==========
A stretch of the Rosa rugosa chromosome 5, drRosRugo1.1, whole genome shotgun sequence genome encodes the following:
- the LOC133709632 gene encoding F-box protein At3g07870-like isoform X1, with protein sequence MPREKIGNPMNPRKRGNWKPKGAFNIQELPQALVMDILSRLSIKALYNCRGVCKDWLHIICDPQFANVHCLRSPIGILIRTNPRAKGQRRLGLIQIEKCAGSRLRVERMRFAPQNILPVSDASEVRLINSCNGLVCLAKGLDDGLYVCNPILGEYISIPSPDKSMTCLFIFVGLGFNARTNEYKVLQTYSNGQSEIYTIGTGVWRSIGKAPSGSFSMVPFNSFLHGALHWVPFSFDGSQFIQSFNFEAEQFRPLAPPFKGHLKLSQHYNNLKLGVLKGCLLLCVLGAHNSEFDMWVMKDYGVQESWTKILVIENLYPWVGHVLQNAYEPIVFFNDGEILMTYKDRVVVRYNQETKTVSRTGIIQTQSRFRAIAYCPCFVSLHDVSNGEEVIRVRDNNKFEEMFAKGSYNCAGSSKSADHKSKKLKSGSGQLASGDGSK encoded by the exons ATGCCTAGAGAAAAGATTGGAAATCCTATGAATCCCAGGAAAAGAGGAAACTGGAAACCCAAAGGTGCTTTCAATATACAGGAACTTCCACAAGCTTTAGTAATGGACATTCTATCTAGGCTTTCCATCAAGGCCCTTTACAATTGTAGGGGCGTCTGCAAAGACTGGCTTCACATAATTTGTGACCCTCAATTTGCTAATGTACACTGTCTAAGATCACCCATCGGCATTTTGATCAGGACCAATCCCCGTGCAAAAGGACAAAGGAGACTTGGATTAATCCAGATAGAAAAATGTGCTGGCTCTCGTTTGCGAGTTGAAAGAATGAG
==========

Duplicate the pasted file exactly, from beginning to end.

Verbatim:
A stretch of the Rosa rugosa chromosome 5, drRosRugo1.1, whole genome shotgun sequence genome encodes the following:
- the LOC133709632 gene encoding F-box protein At3g07870-like isoform X1, with protein sequence MPREKIGNPMNPRKRGNWKPKGAFNIQELPQALVMDILSRLSIKALYNCRGVCKDWLHIICDPQFANVHCLRSPIGILIRTNPRAKGQRRLGLIQIEKCAGSRLRVERMRFAPQNILPVSDASEVRLINSCNGLVCLAKGLDDGLYVCNPILGEYISIPSPDKSMTCLFIFVGLGFNARTNEYKVLQTYSNGQSEIYTIGTGVWRSIGKAPSGSFSMVPFNSFLHGALHWVPFSFDGSQFIQSFNFEAEQFRPLAPPFKGHLKLSQHYNNLKLGVLKGCLLLCVLGAHNSEFDMWVMKDYGVQESWTKILVIENLYPWVGHVLQNAYEPIVFFNDGEILMTYKDRVVVRYNQETKTVSRTGIIQTQSRFRAIAYCPCFVSLHDVSNGEEVIRVRDNNKFEEMFAKGSYNCAGSSKSADHKSKKLKSGSGQLASGDGSK encoded by the exons ATGCCTAGAGAAAAGATTGGAAATCCTATGAATCCCAGGAAAAGAGGAAACTGGAAACCCAAAGGTGCTTTCAATATACAGGAACTTCCACAAGCTTTAGTAATGGACATTCTATCTAGGCTTTCCATCAAGGCCCTTTACAATTGTAGGGGCGTCTGCAAAGACTGGCTTCACATAATTTGTGACCCTCAATTTGCTAATGTACACTGTCTAAGATCACCCATCGGCATTTTGATCAGGACCAATCCCCGTGCAAAAGGACAAAGGAGACTTGGATTAATCCAGATAGAAAAATGTGCTGGCTCTCGTTTGCGAGTTGAAAGAATGAG